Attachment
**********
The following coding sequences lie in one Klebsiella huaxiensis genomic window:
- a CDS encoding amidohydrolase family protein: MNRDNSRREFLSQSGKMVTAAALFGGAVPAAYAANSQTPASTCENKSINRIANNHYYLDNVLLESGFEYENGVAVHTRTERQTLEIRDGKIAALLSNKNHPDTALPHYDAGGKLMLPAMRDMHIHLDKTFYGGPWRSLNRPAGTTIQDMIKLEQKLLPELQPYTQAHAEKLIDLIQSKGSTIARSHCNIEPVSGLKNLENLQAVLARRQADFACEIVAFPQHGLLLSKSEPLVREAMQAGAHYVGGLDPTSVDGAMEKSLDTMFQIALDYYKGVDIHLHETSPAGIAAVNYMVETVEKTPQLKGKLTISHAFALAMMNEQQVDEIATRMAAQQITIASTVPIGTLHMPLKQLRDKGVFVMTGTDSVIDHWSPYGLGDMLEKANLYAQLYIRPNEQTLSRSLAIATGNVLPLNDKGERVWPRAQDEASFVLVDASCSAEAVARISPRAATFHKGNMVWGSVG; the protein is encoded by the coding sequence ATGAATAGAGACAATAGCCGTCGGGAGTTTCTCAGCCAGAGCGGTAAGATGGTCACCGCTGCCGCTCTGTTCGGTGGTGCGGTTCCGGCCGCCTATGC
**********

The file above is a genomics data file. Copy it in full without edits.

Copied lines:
The following coding sequences lie in one Klebsiella huaxiensis genomic window:
- a CDS encoding amidohydrolase family protein: MNRDNSRREFLSQSGKMVTAAALFGGAVPAAYAANSQTPASTCENKSINRIANNHYYLDNVLLESGFEYENGVAVHTRTERQTLEIRDGKIAALLSNKNHPDTALPHYDAGGKLMLPAMRDMHIHLDKTFYGGPWRSLNRPAGTTIQDMIKLEQKLLPELQPYTQAHAEKLIDLIQSKGSTIARSHCNIEPVSGLKNLENLQAVLARRQADFACEIVAFPQHGLLLSKSEPLVREAMQAGAHYVGGLDPTSVDGAMEKSLDTMFQIALDYYKGVDIHLHETSPAGIAAVNYMVETVEKTPQLKGKLTISHAFALAMMNEQQVDEIATRMAAQQITIASTVPIGTLHMPLKQLRDKGVFVMTGTDSVIDHWSPYGLGDMLEKANLYAQLYIRPNEQTLSRSLAIATGNVLPLNDKGERVWPRAQDEASFVLVDASCSAEAVARISPRAATFHKGNMVWGSVG; the protein is encoded by the coding sequence ATGAATAGAGACAATAGCCGTCGGGAGTTTCTCAGCCAGAGCGGTAAGATGGTCACCGCTGCCGCTCTGTTCGGTGGTGCGGTTCCGGCCGCCTATGC